pinnacle of human greatness.

Lincoln's supreme work lasted precisely as long as
Christ's— four years.

THERE had come the fulness of time for an advent
of the Holy Ghost.
The hundreds of years of religious wars which had
scourged the world had ended in an armistice. Roman
Catholic, Protestant and Mahometan held what they had
gained, and sheathed their swords. The battleflags of the
creeds had been folded away. Men had forgotten them in
rallying around the broader war-banners of human rights
and just government. The discredited Captains and the
Kings of Absolutism were departing. Puny principalities


ceased their little wars of jealousy, and people of kindred
blood coalesced into great Nations.

At last, in the divine program had come the day when
Governments were to be for man and not man for the Gov-
ernments — when the supreme function and object of all Gov-
ernment was to secure the most absolute justice, liberty and
love for every man and woman, as the will of

"That God which ever lives and loves,
One God, one law, one element,
And one far-off divine event,

To which the whole Creation moves."

And the Spirit of God moved, not on the face of the waters
as in the creation of a world, but on the hearts of men in
the creation of a moral firmament.

God has always called His chosen agents out of an ob-
scurity like that darkness from which He created the world.

A foundling gave laws, religion and racial life to the
Jews, and higher morals to all mankind. The forerunner
of Jesus dwelt in the desert, far from men, until he appeared
among them clad in a coarse garment of camel's hair. Un-
known in all the circles of Jerusalem was the humble maiden
residing remotely in despised Galilee, who was selected for
motherhood of the Redeemer. The cloisters of rude, almost
semi-barbarous, Germany contained, among their crowd of
meek-eyed scriveners, no more obscure monk than Martin
Luther. The birth and rearing of Abraham Lincoln was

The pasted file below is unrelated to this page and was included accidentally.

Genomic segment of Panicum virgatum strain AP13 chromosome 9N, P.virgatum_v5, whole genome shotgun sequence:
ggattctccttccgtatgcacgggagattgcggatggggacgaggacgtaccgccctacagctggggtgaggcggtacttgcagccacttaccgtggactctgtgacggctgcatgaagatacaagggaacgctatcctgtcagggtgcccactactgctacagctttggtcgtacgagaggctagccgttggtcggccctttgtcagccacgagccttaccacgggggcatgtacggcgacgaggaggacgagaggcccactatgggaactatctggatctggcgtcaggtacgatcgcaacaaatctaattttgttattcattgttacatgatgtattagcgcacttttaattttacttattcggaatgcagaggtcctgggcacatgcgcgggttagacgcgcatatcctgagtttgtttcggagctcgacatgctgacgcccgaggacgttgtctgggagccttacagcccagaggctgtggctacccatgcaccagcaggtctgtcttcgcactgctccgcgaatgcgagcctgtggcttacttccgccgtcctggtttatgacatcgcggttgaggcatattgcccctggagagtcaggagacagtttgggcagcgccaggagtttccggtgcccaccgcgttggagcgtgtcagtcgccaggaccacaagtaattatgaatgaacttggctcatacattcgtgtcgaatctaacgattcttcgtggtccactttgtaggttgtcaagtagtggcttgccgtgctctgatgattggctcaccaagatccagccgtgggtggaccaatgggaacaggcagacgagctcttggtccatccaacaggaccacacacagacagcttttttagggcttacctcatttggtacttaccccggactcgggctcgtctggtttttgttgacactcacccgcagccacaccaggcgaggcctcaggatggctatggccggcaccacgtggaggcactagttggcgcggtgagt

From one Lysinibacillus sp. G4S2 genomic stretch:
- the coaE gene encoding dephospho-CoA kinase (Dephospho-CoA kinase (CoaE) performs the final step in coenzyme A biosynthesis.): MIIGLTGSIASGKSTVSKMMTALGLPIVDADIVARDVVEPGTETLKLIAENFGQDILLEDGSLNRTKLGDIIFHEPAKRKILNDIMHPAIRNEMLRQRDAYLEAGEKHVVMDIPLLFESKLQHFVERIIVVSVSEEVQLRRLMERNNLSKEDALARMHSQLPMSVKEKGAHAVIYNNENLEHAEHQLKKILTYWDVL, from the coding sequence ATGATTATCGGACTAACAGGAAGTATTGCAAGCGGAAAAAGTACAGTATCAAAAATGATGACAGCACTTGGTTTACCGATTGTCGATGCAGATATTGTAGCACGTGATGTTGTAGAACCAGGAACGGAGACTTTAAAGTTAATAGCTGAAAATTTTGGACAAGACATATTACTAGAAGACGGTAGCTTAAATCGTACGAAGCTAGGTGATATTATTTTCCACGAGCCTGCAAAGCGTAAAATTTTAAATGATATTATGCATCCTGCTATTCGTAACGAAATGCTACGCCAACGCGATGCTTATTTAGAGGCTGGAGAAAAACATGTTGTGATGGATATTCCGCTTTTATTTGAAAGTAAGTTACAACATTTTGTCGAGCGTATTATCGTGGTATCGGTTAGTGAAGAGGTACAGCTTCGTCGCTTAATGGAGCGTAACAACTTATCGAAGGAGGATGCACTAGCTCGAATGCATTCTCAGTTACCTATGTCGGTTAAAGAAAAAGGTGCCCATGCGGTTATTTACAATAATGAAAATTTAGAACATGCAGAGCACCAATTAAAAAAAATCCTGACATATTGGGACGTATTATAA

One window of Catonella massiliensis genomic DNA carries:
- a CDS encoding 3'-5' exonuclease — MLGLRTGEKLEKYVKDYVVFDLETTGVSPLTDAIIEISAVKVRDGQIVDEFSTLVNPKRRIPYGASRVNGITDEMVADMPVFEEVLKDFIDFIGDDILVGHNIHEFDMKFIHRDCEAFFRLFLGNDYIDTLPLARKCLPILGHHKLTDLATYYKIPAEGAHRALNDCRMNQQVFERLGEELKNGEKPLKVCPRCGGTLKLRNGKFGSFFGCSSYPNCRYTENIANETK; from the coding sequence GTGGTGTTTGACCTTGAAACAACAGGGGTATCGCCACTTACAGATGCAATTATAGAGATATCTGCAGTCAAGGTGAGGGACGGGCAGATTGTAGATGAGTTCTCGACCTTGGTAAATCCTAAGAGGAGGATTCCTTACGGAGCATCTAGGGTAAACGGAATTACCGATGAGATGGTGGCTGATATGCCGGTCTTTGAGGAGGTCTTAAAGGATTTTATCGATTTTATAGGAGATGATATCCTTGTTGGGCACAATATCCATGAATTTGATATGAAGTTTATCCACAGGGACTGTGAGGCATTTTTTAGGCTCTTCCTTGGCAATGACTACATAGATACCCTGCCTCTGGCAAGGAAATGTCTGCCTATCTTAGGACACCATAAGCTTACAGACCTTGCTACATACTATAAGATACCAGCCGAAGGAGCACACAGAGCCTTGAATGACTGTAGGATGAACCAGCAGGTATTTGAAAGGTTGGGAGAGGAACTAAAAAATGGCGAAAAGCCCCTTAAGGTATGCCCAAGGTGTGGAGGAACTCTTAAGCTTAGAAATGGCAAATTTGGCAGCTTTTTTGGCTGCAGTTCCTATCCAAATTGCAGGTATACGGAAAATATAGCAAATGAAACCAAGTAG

as lowly as any of these. The work he did in bringing
nearer the coming of the Kingdom was second only to
that of the greatest of the religious leaders.

THE way that humbly planted soul grew under the
quickening of the Holy Ghost was like unto the
mustard seed in the parable. To-day merely a leader
of his rude fellows in athletic sports, to-morrow one of their
law-givers. In a few swiftly growing years he was the
head of the mightiest armies that ever shook the earth


with their tread, and which covered the extent of an empire
with their awful battlefields.

Under the quickening and guidance of the Holy Spirit
he called a whole Nation to instant arms for the Right. At
the bidding of a man whose heart was so gemtle and merciful
that he stopped and lifted the stricken fledgelings back into
their nests, five hundred thousand men died for their country
and another half million fell before them. This man

"So slow to strike, so swift to spare,"

saw without faltering of purpose "a thousand fall at his
side and ten thousand on his right hand."

What but the actual presence of the Holy Ghost could
have made this man wiser than all the "learned statesmen
who at his council met?" Greater in war than any of the
Generals who commanded his hosts?

The English-speaking race has occupied the center of the
world's stage for a thousand years. During that time it has
crowded every branch of effort and achievement with the
greatest men the age has produced.

Yet the greatest of all men who have spoken English is
admittedly Abraham Lincoln.

AS THE end of his mission approached, his soul, free-
ing itself from the physical and material facts of
the great and engrossing conflict, assumed more and
more the sublimity of the old Hebrew prophets.

At his second inaugural— only six weeks before his death—
when he was so near Eternity that his far-seeing vision
might have beheld the Gates of the Beyond opening for him,
he spoke as none but Isaiah might have spoken:

"Both parties deprecated war; but one of them would
make war rather than let the Nation survive, and the other
would accept war rather than let it perish. And the war


"The prayer of both could not be answered — those of
neither have been answered fully. The Almighty has His
own purposes. 'Woe unto the world because of offenses!
for it must needs be that offenses come; but woe to that
man by whom the offense cometh.'

"If we shall suppose that American slavery is one of
those offenses which, in the providence of God, must needs
come, but which, having continued through His appointed
time, He now wills to remove, and that He gives to North
and South this terrible war as the woe due to those by